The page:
– Ivy

8) I’m a Motherf@!#ing Woman, Baby

The meager development of female relationships on The Flash is far from the only problem plaguing its ladies. One of the most frustrating things about our beloved show is how much women’s stories tie back to men, so much so that even female villains can’t be unapologetically evil unless a man made them that way.

The first three seasons left much to be desired when it came to Bad Girls. In the handful of instances where a female villain appeared at all, either she was consumed by an even worse man (Plastique was only lashing out after Eiling’s torture, Peekaboo only wanted to break out her loser boyfriend, Doctor Light was running from Zoom…) or she literally couldn’t control herself (Trajectory’s addiction to Velocity 9, Magenta’s Dissociative Identity Disorder, Killer Frost’s… everything).

Thankfully, season 4 has been an improvement when it comes to representing more women in various roles onscreen. Iris has a positive mother figure in Cecile, Marlize is one of the show’s most dynamic villains yet, and we’ve had three memorable female metas with no man pulling their strings – unless you count The Thinker pulling everyone’s. But when we dig a little deeper, we see some of the same issues cropping up. Amunet’s motivations are non-existent until she offers up an uncomfortable story about sexual harassment, which victimizes her at the hands of Bad Men. Worse, Marlize was positioned as her husband’s equal yet his vision was her driving force, and he has since turned her into another one of his playthings. Imagine switching the roles so that it was her vision that Clifford executed until she swallowed him whole. Can you even visualize The Flash doing that? We sure can’t.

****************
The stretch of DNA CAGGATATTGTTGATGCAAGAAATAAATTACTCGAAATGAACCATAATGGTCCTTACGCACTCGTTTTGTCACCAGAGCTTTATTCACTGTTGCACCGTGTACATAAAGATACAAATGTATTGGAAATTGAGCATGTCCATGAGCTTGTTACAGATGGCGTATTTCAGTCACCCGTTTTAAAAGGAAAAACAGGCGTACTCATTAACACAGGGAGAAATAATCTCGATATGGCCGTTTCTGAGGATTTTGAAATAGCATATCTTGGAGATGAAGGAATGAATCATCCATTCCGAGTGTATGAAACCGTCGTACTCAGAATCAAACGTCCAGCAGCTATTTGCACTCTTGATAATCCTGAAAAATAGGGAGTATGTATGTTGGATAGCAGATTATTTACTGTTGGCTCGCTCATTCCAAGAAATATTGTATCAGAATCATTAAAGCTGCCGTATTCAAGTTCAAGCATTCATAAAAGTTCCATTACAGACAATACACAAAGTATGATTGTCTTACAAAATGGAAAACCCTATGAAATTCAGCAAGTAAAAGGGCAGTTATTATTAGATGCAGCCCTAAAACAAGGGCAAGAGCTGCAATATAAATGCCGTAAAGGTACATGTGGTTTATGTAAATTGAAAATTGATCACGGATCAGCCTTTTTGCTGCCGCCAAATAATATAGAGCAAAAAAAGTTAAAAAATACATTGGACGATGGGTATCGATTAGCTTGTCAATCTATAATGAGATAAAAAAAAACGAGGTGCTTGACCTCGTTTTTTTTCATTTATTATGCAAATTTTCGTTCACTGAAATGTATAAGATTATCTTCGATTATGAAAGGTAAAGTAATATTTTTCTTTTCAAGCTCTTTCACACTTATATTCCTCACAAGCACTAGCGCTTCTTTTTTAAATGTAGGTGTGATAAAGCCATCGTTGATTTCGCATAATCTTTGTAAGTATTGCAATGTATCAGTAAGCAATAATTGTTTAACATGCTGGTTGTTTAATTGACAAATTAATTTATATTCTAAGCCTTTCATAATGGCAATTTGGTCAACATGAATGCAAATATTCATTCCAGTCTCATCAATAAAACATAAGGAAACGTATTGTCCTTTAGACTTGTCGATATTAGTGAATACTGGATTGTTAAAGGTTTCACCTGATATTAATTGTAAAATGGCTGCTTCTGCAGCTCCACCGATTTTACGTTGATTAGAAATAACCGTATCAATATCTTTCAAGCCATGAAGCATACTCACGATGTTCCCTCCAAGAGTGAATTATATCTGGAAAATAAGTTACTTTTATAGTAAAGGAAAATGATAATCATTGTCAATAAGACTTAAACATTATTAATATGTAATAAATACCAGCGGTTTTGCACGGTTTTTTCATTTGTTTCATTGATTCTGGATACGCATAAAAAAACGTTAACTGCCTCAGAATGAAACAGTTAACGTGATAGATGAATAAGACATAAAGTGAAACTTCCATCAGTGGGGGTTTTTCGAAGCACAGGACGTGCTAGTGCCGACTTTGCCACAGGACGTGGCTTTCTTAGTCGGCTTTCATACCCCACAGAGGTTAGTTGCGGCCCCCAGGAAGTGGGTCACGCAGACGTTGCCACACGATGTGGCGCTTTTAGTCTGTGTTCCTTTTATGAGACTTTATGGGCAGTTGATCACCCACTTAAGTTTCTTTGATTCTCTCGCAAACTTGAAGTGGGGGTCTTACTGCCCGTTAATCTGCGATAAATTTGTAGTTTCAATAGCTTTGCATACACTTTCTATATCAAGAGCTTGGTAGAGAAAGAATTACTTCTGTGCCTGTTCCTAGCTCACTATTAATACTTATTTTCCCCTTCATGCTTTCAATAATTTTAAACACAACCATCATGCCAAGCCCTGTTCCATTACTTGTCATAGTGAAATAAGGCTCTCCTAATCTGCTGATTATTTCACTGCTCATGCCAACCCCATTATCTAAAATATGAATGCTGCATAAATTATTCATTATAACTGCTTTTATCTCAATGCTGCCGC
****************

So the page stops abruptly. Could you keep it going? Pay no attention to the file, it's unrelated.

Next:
Of course, it’s not just the villains who suffer from the show’s male-centric perspective. The “Girls Night Out” episode prided itself on sending the boys away so that Iris and Caitlin could save the day alone, but the exception did nothing more than prove the rule. You shouldn’t have to eliminate men to allow women to flourish. Again, A and B plots could solve many problems, allowing a female-led story to sneak into the B plot while Barry takes charge of the A plot. There are also plenty of minor interactions that would flesh out our girls on their own: Iris could use Caitlin’s scientific expertise on a story, Cecile could ask Iris to do some research for a case, and Cynthia could speak words to someone who isn’t Cisco.

Perhaps Karyn Forge-Smith as SVP will lead to the hiring of more female writers and directors, especially of color, who will pave the way for The Flash women to enjoy more independent storylines. In the wise words of Kesha: these ladies don’t need a man to be holding them too tight.
– Tatiana

9. Reveal Shit Faster Please